Modeling large fire frequency and burned area in Canadian terrestrial ecosystems with Poisson models
Document Type: Journal Article
Author(s): Y. Y. Jiang; Q. L. Zhuang; D. Mandallaz
Publication Year: 2012

Cataloging Information

  • boreal forests
  • Canada
  • carbon
  • compound Poisson model
  • ecosystem dynamics
  • ecozone
  • fire frequency
  • fire management
  • fire regimes
  • fire size
  • forest management
  • large fire occurrence
  • large fires
  • nutrient cycling
  • Poisson model
  • statistical analysis
  • threshold probability
Record Maintained By:
Record Last Modified: December 3, 2018
FRAMES Record Number: 51061
Tall Timbers Record Number: 27830
TTRS Location Status: Not in file
TTRS Call Number: Not in File
TTRS Abstract Status: Fair use, Okay, Reproduced by permission

This bibliographic record was either created or modified by the Tall Timbers Research Station and Land Conservancy and is provided without charge to promote research and education in Fire Ecology. The E.V. Komarek Fire Ecology Database is the intellectual property of the Tall Timbers Research Station and Land Conservancy.


Large wildland fires are major disturbances that strongly influence the carbon cycling and vegetation dynamics of Canadian boreal ecosystems. Although large wildland fires have recently received much scrutiny in scientific study, it is still a challenge for researchers to predict large fire frequency and burned area. Here, we use monthly climate and elevation data to quantify the frequency of large fires using a Poisson model, and we calculate the probability of burned area exceeding a certain size using a compound Poisson process. We find that the Poisson model simulates large fire occurrence well during the fire season (May through August) using monthly climate, and the threshold probability calculated by the compound Poisson model agrees well with historical records. Threshold probabilities are significantly different among different Canadian ecozones, with the Boreal Shield ecozone always showing the highest probability. The fire prediction model described in this study and the derived information will facilitate future quantification of fire risks and help improve fire management in the region. © Springer Science+Business Media B.V. 2012.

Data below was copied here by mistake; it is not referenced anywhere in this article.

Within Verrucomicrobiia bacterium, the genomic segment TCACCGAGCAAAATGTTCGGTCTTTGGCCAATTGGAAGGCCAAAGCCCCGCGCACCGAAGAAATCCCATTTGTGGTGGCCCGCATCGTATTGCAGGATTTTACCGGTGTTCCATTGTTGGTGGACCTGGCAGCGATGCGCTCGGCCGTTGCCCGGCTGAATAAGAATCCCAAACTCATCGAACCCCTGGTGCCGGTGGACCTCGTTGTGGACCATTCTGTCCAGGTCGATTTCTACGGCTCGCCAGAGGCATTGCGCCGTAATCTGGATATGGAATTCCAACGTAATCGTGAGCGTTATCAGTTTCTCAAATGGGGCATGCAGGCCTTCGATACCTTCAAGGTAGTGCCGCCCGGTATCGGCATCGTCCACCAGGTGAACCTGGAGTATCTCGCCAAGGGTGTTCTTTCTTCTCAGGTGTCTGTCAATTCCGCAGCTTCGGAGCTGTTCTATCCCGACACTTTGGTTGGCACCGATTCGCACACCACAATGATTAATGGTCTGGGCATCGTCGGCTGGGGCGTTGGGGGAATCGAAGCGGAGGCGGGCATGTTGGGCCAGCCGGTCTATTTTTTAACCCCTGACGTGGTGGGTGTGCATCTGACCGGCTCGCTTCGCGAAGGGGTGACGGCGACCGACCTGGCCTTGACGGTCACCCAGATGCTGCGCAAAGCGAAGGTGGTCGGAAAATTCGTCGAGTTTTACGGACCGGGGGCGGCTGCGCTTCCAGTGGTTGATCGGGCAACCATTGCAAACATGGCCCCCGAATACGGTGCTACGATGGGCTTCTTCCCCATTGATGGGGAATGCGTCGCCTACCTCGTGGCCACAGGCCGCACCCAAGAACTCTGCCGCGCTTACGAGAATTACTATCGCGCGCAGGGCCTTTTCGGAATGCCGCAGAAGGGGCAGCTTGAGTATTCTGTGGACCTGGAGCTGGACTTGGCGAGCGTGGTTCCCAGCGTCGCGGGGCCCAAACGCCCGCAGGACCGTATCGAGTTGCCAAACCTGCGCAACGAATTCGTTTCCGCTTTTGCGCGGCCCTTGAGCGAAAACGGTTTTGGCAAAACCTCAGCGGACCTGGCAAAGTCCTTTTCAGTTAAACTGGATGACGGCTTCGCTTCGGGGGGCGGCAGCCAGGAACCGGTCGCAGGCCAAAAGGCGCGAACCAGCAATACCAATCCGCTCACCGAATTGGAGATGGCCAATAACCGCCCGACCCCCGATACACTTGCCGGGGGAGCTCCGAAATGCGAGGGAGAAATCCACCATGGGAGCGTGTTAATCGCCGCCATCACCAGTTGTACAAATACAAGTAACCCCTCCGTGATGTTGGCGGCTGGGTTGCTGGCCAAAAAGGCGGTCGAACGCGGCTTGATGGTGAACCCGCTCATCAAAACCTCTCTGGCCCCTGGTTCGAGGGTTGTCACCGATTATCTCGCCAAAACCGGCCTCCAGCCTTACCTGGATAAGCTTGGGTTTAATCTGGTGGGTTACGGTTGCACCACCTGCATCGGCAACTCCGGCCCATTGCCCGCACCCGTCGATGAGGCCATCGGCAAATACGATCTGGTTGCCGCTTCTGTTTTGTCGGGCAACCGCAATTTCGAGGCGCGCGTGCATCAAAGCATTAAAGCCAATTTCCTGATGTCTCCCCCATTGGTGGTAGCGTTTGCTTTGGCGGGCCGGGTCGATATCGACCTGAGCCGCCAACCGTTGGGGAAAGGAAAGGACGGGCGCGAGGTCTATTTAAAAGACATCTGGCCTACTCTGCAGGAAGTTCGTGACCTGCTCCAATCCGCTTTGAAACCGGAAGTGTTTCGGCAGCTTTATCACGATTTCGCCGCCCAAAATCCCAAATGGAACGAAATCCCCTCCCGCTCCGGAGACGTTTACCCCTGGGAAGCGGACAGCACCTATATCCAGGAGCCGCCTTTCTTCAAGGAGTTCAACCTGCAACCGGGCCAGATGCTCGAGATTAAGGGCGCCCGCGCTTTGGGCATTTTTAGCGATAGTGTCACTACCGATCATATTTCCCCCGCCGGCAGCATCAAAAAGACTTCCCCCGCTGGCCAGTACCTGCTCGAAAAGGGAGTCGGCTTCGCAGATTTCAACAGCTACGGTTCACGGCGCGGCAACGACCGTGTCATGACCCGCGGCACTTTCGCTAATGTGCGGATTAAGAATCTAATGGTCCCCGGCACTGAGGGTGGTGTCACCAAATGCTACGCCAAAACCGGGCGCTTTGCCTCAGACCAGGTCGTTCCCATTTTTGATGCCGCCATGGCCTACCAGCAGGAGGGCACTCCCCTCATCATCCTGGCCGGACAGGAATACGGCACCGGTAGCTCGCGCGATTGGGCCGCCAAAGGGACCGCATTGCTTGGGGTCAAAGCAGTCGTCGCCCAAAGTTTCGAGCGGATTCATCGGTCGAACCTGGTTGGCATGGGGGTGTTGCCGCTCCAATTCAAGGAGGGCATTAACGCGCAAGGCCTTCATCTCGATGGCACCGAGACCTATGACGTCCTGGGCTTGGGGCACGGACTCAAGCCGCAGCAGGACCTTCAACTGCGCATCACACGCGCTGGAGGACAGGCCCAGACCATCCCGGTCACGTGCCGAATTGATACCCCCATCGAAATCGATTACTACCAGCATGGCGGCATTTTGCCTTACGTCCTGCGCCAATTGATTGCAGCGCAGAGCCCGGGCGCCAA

Jiang, Y. Y., Q. L. Zhuang, and D. Mandallaz. 2012. Modeling large fire frequency and burned area in Canadian terrestrial ecosystems with Poisson models. Environmental Modeling & Assessment, v. 17, no. 5, p. 483-493. 10.1007/s10666-012-9307-s.